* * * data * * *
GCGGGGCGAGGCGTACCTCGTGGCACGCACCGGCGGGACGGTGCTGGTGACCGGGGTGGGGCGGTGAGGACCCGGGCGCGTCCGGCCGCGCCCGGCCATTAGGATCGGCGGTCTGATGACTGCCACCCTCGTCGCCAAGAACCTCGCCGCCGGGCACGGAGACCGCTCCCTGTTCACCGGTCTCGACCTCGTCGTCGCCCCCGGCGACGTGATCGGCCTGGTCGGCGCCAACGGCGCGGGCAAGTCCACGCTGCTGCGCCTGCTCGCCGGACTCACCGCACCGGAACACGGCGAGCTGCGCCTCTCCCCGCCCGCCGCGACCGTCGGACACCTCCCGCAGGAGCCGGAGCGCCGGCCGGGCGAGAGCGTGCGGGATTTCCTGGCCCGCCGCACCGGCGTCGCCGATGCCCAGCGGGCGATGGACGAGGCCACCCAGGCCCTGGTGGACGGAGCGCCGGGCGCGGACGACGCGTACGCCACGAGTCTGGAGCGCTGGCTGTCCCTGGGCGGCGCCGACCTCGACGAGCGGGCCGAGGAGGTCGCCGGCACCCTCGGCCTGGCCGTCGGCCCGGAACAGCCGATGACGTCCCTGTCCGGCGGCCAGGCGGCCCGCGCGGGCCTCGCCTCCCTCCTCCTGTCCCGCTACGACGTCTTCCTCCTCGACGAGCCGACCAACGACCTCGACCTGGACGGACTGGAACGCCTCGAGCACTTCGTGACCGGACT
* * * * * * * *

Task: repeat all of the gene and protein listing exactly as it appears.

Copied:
GCGGGGCGAGGCGTACCTCGTGGCACGCACCGGCGGGACGGTGCTGGTGACCGGGGTGGGGCGGTGAGGACCCGGGCGCGTCCGGCCGCGCCCGGCCATTAGGATCGGCGGTCTGATGACTGCCACCCTCGTCGCCAAGAACCTCGCCGCCGGGCACGGAGACCGCTCCCTGTTCACCGGTCTCGACCTCGTCGTCGCCCCCGGCGACGTGATCGGCCTGGTCGGCGCCAACGGCGCGGGCAAGTCCACGCTGCTGCGCCTGCTCGCCGGACTCACCGCACCGGAACACGGCGAGCTGCGCCTCTCCCCGCCCGCCGCGACCGTCGGACACCTCCCGCAGGAGCCGGAGCGCCGGCCGGGCGAGAGCGTGCGGGATTTCCTGGCCCGCCGCACCGGCGTCGCCGATGCCCAGCGGGCGATGGACGAGGCCACCCAGGCCCTGGTGGACGGAGCGCCGGGCGCGGACGACGCGTACGCCACGAGTCTGGAGCGCTGGCTGTCCCTGGGCGGCGCCGACCTCGACGAGCGGGCCGAGGAGGTCGCCGGCACCCTCGGCCTGGCCGTCGGCCCGGAACAGCCGATGACGTCCCTGTCCGGCGGCCAGGCGGCCCGCGCGGGCCTCGCCTCCCTCCTCCTGTCCCGCTACGACGTCTTCCTCCTCGACGAGCCGACCAACGACCTCGACCTGGACGGACTGGAACGCCTCGAGCACTTCGTGACCGGACT